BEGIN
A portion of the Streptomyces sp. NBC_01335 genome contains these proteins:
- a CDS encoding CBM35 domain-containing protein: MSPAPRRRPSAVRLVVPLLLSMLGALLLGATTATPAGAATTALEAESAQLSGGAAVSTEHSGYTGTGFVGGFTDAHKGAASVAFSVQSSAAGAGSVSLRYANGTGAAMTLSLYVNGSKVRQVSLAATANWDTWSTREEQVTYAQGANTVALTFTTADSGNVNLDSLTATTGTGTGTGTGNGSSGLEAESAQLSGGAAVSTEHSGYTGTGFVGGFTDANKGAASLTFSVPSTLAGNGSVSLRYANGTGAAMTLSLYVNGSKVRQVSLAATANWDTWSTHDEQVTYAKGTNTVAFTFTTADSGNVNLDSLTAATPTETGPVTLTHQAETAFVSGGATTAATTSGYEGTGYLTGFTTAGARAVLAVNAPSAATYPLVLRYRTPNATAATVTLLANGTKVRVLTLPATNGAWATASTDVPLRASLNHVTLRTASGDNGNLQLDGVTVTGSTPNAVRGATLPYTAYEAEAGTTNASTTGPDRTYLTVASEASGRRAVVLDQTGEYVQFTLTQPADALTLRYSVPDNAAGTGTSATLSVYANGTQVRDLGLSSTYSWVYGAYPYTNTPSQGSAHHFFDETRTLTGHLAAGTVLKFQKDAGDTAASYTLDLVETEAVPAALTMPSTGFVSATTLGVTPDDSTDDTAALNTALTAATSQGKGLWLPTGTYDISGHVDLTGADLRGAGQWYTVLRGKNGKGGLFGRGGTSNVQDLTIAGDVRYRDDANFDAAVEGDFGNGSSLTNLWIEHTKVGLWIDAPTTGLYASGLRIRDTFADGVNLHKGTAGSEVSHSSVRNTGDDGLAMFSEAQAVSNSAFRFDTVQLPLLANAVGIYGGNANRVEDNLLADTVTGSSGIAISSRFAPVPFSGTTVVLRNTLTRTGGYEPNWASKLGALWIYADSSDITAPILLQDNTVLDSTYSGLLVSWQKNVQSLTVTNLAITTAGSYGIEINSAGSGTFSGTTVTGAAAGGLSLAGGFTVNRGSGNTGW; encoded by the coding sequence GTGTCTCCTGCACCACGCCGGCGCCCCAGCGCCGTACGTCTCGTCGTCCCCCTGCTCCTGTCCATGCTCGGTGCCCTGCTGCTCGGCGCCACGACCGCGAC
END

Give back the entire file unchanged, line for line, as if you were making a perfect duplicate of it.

A portion of the Streptomyces sp. NBC_01335 genome contains these proteins:
- a CDS encoding CBM35 domain-containing protein: MSPAPRRRPSAVRLVVPLLLSMLGALLLGATTATPAGAATTALEAESAQLSGGAAVSTEHSGYTGTGFVGGFTDAHKGAASVAFSVQSSAAGAGSVSLRYANGTGAAMTLSLYVNGSKVRQVSLAATANWDTWSTREEQVTYAQGANTVALTFTTADSGNVNLDSLTATTGTGTGTGTGNGSSGLEAESAQLSGGAAVSTEHSGYTGTGFVGGFTDANKGAASLTFSVPSTLAGNGSVSLRYANGTGAAMTLSLYVNGSKVRQVSLAATANWDTWSTHDEQVTYAKGTNTVAFTFTTADSGNVNLDSLTAATPTETGPVTLTHQAETAFVSGGATTAATTSGYEGTGYLTGFTTAGARAVLAVNAPSAATYPLVLRYRTPNATAATVTLLANGTKVRVLTLPATNGAWATASTDVPLRASLNHVTLRTASGDNGNLQLDGVTVTGSTPNAVRGATLPYTAYEAEAGTTNASTTGPDRTYLTVASEASGRRAVVLDQTGEYVQFTLTQPADALTLRYSVPDNAAGTGTSATLSVYANGTQVRDLGLSSTYSWVYGAYPYTNTPSQGSAHHFFDETRTLTGHLAAGTVLKFQKDAGDTAASYTLDLVETEAVPAALTMPSTGFVSATTLGVTPDDSTDDTAALNTALTAATSQGKGLWLPTGTYDISGHVDLTGADLRGAGQWYTVLRGKNGKGGLFGRGGTSNVQDLTIAGDVRYRDDANFDAAVEGDFGNGSSLTNLWIEHTKVGLWIDAPTTGLYASGLRIRDTFADGVNLHKGTAGSEVSHSSVRNTGDDGLAMFSEAQAVSNSAFRFDTVQLPLLANAVGIYGGNANRVEDNLLADTVTGSSGIAISSRFAPVPFSGTTVVLRNTLTRTGGYEPNWASKLGALWIYADSSDITAPILLQDNTVLDSTYSGLLVSWQKNVQSLTVTNLAITTAGSYGIEINSAGSGTFSGTTVTGAAAGGLSLAGGFTVNRGSGNTGW; encoded by the coding sequence GTGTCTCCTGCACCACGCCGGCGCCCCAGCGCCGTACGTCTCGTCGTCCCCCTGCTCCTGTCCATGCTCGGTGCCCTGCTGCTCGGCGCCACGACCGCGAC